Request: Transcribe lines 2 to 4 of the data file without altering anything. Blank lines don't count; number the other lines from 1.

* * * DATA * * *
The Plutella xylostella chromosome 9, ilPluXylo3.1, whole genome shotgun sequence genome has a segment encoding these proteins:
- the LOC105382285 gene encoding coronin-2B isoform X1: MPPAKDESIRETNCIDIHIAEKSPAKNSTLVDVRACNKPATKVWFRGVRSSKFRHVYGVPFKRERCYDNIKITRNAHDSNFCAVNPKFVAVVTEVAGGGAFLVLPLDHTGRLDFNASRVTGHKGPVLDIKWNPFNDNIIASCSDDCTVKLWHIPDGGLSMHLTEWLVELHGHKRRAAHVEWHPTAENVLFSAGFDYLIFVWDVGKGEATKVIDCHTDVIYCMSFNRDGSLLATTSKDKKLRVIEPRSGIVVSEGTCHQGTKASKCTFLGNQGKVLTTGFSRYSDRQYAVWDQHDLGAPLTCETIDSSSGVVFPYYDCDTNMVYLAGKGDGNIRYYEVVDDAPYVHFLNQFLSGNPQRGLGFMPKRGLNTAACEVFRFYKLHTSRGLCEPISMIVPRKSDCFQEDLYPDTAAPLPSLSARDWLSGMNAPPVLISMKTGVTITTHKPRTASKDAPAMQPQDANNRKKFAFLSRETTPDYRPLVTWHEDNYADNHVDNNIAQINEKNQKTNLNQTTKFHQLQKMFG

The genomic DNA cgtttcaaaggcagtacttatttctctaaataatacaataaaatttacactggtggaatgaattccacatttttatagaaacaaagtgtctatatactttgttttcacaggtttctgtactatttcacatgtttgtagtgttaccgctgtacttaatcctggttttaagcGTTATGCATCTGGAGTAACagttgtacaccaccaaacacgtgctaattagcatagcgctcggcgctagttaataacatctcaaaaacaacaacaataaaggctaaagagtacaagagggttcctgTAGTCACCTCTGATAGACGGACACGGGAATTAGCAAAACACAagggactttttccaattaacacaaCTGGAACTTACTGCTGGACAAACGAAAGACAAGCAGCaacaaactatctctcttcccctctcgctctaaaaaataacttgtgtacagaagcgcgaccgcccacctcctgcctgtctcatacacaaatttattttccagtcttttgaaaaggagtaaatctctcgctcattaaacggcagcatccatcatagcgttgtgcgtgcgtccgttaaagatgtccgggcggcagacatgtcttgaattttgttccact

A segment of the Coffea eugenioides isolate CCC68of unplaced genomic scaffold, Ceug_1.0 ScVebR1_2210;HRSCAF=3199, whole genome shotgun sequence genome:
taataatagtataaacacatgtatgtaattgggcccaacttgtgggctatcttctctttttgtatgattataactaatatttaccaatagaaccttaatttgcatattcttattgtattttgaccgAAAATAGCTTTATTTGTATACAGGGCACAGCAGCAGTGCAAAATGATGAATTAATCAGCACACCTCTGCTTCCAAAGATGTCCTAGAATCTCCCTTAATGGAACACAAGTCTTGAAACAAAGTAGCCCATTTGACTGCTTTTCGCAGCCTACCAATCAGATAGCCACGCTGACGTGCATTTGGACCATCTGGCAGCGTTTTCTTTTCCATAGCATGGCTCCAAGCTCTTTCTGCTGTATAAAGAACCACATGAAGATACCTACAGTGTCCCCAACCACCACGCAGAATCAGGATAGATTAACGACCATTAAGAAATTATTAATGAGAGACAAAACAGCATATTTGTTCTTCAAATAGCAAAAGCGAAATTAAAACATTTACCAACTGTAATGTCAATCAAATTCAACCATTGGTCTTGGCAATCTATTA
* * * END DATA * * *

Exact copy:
- the LOC105382285 gene encoding coronin-2B isoform X1: MPPAKDESIRETNCIDIHIAEKSPAKNSTLVDVRACNKPATKVWFRGVRSSKFRHVYGVPFKRERCYDNIKITRNAHDSNFCAVNPKFVAVVTEVAGGGAFLVLPLDHTGRLDFNASRVTGHKGPVLDIKWNPFNDNIIASCSDDCTVKLWHIPDGGLSMHLTEWLVELHGHKRRAAHVEWHPTAENVLFSAGFDYLIFVWDVGKGEATKVIDCHTDVIYCMSFNRDGSLLATTSKDKKLRVIEPRSGIVVSEGTCHQGTKASKCTFLGNQGKVLTTGFSRYSDRQYAVWDQHDLGAPLTCETIDSSSGVVFPYYDCDTNMVYLAGKGDGNIRYYEVVDDAPYVHFLNQFLSGNPQRGLGFMPKRGLNTAACEVFRFYKLHTSRGLCEPISMIVPRKSDCFQEDLYPDTAAPLPSLSARDWLSGMNAPPVLISMKTGVTITTHKPRTASKDAPAMQPQDANNRKKFAFLSRETTPDYRPLVTWHEDNYADNHVDNNIAQINEKNQKTNLNQTTKFHQLQKMFG

The genomic DNA cgtttcaaaggcagtacttatttctctaaataatacaataaaatttacactggtggaatgaattccacatttttatagaaacaaagtgtctatatactttgttttcacaggtttctgtactatttcacatgtttgtagtgttaccgctgtacttaatcctggttttaagcGTTATGCATCTGGAGTAACagttgtacaccaccaaacacgtgctaattagcatagcgctcggcgctagttaataacatctcaaaaacaacaacaataaaggctaaagagtacaagagggttcctgTAGTCACCTCTGATAGACGGACACGGGAATTAGCAAAACACAagggactttttccaattaacacaaCTGGAACTTACTGCTGGACAAACGAAAGACAAGCAGCaacaaactatctctcttcccctctcgctctaaaaaataacttgtgtacagaagcgcgaccgcccacctcctgcctgtctcatacacaaatttattttccagtcttttgaaaaggagtaaatctctcgctcattaaacggcagcatccatcatagcgttgtgcgtgcgtccgttaaagatgtccgggcggcagacatgtcttgaattttgttccact

A segment of the Coffea eugenioides isolate CCC68of unplaced genomic scaffold, Ceug_1.0 ScVebR1_2210;HRSCAF=3199, whole genome shotgun sequence genome: